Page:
At the Trinity House website, Peter Leithart recently published a two–part exposition of Jesus’ two claims in Luke 24 that He fulfills the Old Testament. Leithart discusses typology, the OT promises awaiting fulfillment, God’s character as being for and with His people, and His “lament” over His people.
Here was a powerful passage from the section “God-for-Israel”:
First, we’ve learned that Yahweh has bound His own name with Israel. He has bound Himself with His bride, and in a sense takes on His bride’s name as surely as she takes on His. He identifies Himself by His works, and specifically by His works for Israel. When Moses asks about His name, He doesn’t identify Himself as “Being” or “The Nameless One” or “The Greatest Good” or “That which nothing greater can be conceived.” He doesn’t give Himself a philosophical name. He gives Himself a name that ties Him to the patriarchs. The name “I am” has often been interpreted in philosophical terms, but Yahweh immediately goes on to expound His name with reference to the patriarchs.
And a few chapters later, Yahweh reinforces this point: “I am Yahweh, and I am the one who makes promises and keeps promises” (Exodus 6). Who is God? He’s the God of Abraham, Isaac, Jacob, Moses, David, Elijah, Nehemiah. He is the God of Israel. He has bound Himself to His people. If Israel fails, then God has failed. If the promises to the patriarchs are not fulfilled, then God’s reputation, His name, is not true or faithful. Then His righteousness is thrown into question. He is either powerless to perform His promises, or has backed off from those promises. Either way, the failure of Israel will bring shame on the Name of Yahweh. Is He going to let that happen? Surely not. He’s the God of Israel, He’s God-for-Israel, and He won’t leave Israel in the grave. He has committed Himself and His infinite resources – He’s staked His name on what He does with Israel. We come to the end of the Old Testament knowing that He will do something.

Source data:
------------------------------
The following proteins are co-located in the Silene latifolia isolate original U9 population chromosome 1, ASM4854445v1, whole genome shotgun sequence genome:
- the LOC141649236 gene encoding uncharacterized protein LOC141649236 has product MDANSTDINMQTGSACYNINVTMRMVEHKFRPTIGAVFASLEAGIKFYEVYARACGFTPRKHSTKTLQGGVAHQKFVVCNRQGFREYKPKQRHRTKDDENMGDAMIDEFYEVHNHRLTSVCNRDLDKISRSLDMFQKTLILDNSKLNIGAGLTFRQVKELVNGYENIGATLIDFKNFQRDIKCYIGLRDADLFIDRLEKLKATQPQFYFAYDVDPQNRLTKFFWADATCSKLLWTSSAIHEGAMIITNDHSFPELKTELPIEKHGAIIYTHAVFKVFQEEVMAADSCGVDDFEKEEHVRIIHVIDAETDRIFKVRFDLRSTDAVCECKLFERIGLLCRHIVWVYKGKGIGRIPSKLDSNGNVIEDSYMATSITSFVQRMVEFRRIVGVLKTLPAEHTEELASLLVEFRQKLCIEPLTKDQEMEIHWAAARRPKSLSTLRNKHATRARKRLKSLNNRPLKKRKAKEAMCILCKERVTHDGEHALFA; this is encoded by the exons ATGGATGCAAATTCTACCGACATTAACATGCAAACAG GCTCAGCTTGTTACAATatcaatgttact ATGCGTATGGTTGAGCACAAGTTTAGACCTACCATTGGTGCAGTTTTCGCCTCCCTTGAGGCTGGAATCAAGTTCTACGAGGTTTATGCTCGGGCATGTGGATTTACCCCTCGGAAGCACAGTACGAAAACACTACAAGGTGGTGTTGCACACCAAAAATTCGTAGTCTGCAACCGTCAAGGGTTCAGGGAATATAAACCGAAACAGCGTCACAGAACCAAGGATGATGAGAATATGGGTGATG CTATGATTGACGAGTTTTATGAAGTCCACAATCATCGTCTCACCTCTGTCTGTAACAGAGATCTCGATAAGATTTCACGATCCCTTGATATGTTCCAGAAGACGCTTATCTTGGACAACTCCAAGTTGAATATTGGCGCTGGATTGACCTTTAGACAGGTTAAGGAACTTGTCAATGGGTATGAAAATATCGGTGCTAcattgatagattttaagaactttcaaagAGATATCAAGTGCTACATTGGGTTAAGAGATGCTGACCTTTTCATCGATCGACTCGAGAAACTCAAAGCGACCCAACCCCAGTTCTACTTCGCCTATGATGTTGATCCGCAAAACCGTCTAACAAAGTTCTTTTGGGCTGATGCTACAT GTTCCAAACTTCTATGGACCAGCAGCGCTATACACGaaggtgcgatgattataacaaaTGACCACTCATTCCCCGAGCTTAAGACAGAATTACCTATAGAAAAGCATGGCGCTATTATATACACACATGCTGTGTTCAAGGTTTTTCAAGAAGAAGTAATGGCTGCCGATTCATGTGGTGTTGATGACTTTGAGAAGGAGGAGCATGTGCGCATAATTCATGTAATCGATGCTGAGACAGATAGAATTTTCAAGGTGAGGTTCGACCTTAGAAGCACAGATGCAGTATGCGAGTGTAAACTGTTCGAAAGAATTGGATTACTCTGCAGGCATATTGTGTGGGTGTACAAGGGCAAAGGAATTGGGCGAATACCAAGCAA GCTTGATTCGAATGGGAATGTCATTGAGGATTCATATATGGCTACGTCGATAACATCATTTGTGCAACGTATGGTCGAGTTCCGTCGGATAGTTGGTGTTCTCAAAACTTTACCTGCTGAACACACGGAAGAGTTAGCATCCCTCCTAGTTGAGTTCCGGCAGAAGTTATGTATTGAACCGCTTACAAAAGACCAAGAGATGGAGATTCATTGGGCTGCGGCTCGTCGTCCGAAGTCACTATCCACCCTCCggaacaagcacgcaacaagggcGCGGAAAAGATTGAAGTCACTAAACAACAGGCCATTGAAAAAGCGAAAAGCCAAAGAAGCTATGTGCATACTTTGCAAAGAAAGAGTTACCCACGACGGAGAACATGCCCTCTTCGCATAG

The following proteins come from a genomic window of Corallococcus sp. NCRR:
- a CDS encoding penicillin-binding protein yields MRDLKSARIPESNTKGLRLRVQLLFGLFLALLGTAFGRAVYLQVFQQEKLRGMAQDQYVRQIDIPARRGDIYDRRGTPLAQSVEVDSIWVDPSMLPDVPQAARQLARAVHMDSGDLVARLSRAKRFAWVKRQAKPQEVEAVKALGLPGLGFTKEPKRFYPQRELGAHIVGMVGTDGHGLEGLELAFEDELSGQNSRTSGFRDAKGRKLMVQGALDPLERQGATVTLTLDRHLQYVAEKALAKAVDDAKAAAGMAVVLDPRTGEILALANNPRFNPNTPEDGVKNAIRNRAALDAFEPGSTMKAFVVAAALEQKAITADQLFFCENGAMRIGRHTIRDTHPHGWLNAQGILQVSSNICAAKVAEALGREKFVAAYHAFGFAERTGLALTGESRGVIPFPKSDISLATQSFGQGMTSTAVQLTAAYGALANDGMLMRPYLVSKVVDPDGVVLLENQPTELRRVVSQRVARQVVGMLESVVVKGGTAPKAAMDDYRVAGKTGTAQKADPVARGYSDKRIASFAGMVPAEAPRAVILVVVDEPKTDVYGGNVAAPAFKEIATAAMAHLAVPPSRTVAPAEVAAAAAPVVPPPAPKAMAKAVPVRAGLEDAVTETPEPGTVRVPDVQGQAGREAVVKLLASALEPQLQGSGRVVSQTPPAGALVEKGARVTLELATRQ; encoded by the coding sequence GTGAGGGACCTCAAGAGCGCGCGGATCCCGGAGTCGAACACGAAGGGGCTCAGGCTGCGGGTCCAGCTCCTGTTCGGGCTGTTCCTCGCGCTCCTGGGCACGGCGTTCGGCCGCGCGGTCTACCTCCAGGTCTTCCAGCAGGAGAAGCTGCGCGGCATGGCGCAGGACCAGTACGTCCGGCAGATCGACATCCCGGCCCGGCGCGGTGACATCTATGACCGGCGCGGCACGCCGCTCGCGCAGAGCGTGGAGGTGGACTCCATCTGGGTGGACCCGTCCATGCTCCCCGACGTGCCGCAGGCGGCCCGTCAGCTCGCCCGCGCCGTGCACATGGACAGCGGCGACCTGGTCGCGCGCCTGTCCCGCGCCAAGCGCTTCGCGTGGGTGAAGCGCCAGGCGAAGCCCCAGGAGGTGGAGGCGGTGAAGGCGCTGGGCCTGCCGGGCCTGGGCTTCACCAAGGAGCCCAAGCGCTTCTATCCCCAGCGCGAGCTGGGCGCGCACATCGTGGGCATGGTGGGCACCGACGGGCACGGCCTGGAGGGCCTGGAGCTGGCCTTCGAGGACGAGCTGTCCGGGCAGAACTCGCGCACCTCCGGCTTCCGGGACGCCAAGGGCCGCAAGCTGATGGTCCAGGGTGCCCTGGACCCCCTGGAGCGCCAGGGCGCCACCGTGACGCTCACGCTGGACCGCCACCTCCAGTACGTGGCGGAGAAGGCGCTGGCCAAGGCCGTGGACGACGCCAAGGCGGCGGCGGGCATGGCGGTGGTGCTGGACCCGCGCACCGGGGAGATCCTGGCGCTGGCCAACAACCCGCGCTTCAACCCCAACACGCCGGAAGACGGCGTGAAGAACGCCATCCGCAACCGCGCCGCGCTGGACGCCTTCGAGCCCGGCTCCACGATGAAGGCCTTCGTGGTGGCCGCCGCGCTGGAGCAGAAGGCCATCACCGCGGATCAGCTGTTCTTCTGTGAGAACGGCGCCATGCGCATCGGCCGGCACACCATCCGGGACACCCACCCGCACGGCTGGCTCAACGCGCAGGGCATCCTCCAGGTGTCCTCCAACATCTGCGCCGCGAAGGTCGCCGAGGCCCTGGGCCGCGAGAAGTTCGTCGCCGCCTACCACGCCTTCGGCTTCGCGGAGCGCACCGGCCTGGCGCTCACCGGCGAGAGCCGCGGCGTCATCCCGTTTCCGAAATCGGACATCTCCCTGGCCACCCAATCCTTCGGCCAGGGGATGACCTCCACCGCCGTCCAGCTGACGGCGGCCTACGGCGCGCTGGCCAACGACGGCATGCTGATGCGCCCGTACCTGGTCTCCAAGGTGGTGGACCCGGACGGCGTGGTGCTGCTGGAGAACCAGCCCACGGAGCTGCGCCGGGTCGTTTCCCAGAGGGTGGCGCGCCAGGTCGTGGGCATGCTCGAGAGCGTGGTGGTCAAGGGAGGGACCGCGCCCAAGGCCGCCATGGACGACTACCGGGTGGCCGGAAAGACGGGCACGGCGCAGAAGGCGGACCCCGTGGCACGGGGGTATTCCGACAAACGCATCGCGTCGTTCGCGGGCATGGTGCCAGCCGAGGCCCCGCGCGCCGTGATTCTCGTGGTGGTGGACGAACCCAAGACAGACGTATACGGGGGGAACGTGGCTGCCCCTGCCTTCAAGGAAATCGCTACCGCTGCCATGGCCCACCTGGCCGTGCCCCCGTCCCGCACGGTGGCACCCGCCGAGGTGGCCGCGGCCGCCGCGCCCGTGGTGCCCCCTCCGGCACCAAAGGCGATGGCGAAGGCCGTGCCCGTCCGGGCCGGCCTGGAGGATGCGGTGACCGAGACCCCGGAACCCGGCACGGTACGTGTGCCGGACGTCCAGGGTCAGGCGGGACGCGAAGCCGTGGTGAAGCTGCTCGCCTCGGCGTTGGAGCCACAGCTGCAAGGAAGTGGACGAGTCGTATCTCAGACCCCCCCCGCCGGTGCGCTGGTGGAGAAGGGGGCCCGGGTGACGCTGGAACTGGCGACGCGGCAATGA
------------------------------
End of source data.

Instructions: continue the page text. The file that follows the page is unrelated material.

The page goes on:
Leithart’s conclusion is beautiful and provocative:
It is often said that the incarnation is wholly unanticipated in the Old Testament, but that’s not true. The Old Testament leads us to think that incarnation would be the most natural thing for Israel’s God to do next. To put it another way, the Old Testament is a biography, but it’s an unfinished biography. It tells the story of Jesus, but it tells the story of Jesus without telling us the main event. But it leads up to the main event.
It’s the most natural thing in the world for Him to draw near to His people by becoming one of them; it is perfectly in keeping with His character to so identify with Israel that He becomes Israel and suffers all they have suffered; it is entirely consistent for Him to go to the extremity of incarnation, the cross, the tomb for the sake of His bride. By revealing this God, the Old Testament reveals Jesus, who is the express image of His Father.